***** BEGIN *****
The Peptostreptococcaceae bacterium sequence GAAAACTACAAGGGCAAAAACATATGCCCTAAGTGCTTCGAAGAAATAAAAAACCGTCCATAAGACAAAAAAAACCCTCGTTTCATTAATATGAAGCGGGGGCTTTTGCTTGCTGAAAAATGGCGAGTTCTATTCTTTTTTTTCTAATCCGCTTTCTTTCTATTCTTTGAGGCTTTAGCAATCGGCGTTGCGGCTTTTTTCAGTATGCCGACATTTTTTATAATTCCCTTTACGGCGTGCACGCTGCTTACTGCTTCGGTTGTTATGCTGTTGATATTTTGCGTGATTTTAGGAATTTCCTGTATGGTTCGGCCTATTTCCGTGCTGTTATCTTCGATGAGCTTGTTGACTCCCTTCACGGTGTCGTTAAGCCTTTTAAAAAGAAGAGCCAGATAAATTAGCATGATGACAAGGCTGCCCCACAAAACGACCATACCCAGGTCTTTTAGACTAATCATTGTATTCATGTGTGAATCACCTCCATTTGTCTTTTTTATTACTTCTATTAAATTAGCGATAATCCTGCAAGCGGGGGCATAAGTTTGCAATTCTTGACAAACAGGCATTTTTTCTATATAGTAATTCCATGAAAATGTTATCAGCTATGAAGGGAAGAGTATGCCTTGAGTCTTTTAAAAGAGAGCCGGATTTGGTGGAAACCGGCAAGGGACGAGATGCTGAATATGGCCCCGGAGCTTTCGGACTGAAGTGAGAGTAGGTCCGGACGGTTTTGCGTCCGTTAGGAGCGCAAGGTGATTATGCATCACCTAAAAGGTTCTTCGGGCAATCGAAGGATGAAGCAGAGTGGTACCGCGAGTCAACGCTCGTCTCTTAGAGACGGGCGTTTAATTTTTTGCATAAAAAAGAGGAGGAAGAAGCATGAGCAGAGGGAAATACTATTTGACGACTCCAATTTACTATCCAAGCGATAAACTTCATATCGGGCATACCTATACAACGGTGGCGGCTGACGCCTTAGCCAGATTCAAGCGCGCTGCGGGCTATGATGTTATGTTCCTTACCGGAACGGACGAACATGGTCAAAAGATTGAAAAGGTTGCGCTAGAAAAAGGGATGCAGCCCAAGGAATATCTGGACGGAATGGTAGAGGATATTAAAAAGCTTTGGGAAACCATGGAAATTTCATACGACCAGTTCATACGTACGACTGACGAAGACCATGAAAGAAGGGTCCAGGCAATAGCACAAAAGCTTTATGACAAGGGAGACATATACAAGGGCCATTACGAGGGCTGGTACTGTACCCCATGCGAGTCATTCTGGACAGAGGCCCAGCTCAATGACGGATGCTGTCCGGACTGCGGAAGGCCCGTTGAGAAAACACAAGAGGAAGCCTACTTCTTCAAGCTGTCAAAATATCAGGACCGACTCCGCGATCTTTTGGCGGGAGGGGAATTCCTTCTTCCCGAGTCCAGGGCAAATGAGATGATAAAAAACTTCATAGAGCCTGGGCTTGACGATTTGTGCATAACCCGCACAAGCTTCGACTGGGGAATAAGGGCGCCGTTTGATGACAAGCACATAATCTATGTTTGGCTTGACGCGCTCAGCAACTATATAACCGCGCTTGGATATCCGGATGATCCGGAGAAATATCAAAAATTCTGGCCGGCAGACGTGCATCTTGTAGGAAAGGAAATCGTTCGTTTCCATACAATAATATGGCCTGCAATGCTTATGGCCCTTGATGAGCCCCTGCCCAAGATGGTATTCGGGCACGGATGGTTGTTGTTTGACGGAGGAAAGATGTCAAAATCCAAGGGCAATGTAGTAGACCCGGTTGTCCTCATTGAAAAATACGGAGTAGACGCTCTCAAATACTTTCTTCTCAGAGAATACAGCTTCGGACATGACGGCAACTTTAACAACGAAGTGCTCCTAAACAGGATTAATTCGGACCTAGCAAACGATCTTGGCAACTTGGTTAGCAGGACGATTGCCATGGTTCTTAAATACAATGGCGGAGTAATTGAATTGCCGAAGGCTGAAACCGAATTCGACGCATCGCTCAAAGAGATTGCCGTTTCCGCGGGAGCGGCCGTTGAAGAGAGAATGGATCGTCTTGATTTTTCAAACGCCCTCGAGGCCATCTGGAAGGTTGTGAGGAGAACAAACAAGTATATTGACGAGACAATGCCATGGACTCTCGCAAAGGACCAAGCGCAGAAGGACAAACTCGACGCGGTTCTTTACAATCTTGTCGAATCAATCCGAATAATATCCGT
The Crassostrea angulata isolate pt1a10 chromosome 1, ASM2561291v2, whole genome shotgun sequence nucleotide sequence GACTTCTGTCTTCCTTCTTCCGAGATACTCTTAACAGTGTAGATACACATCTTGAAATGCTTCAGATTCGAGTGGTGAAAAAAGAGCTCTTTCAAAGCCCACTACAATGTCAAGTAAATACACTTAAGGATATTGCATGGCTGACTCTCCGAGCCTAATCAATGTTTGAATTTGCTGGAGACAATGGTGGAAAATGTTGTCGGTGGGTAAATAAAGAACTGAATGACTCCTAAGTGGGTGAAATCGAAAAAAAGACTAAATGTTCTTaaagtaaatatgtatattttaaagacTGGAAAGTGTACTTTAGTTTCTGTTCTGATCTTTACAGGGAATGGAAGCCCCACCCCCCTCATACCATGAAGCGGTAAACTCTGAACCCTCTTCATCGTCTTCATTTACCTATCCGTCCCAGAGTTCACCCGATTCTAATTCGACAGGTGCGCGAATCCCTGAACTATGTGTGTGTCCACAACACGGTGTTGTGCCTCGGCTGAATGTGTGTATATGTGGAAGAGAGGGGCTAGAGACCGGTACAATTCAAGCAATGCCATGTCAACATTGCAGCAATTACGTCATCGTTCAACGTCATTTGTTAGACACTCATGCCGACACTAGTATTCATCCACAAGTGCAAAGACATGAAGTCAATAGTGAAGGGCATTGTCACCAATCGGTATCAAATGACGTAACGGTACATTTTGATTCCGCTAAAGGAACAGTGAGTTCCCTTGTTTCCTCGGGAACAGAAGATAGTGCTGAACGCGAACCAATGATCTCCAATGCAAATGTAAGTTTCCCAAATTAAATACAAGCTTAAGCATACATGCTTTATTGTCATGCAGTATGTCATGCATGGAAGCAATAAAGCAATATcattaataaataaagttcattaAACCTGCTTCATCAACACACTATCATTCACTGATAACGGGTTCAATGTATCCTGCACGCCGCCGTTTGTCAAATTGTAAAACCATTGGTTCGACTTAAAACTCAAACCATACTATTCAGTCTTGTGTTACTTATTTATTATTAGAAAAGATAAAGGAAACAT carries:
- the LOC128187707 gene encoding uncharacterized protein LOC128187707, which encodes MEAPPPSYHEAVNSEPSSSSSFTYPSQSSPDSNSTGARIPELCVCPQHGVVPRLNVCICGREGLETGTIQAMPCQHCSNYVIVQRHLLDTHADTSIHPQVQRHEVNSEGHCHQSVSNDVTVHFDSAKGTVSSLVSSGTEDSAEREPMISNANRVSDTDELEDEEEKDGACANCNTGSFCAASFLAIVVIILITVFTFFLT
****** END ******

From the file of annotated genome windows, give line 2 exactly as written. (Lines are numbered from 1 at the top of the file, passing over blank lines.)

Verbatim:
The Crassostrea angulata isolate pt1a10 chromosome 1, ASM2561291v2, whole genome shotgun sequence nucleotide sequence GACTTCTGTCTTCCTTCTTCCGAGATACTCTTAACAGTGTAGATACACATCTTGAAATGCTTCAGATTCGAGTGGTGAAAAAAGAGCTCTTTCAAAGCCCACTACAATGTCAAGTAAATACACTTAAGGATATTGCATGGCTGACTCTCCGAGCCTAATCAATGTTTGAATTTGCTGGAGACAATGGTGGAAAATGTTGTCGGTGGGTAAATAAAGAACTGAATGACTCCTAAGTGGGTGAAATCGAAAAAAAGACTAAATGTTCTTaaagtaaatatgtatattttaaagacTGGAAAGTGTACTTTAGTTTCTGTTCTGATCTTTACAGGGAATGGAAGCCCCACCCCCCTCATACCATGAAGCGGTAAACTCTGAACCCTCTTCATCGTCTTCATTTACCTATCCGTCCCAGAGTTCACCCGATTCTAATTCGACAGGTGCGCGAATCCCTGAACTATGTGTGTGTCCACAACACGGTGTTGTGCCTCGGCTGAATGTGTGTATATGTGGAAGAGAGGGGCTAGAGACCGGTACAATTCAAGCAATGCCATGTCAACATTGCAGCAATTACGTCATCGTTCAACGTCATTTGTTAGACACTCATGCCGACACTAGTATTCATCCACAAGTGCAAAGACATGAAGTCAATAGTGAAGGGCATTGTCACCAATCGGTATCAAATGACGTAACGGTACATTTTGATTCCGCTAAAGGAACAGTGAGTTCCCTTGTTTCCTCGGGAACAGAAGATAGTGCTGAACGCGAACCAATGATCTCCAATGCAAATGTAAGTTTCCCAAATTAAATACAAGCTTAAGCATACATGCTTTATTGTCATGCAGTATGTCATGCATGGAAGCAATAAAGCAATATcattaataaataaagttcattaAACCTGCTTCATCAACACACTATCATTCACTGATAACGGGTTCAATGTATCCTGCACGCCGCCGTTTGTCAAATTGTAAAACCATTGGTTCGACTTAAAACTCAAACCATACTATTCAGTCTTGTGTTACTTATTTATTATTAGAAAAGATAAAGGAAACAT carries: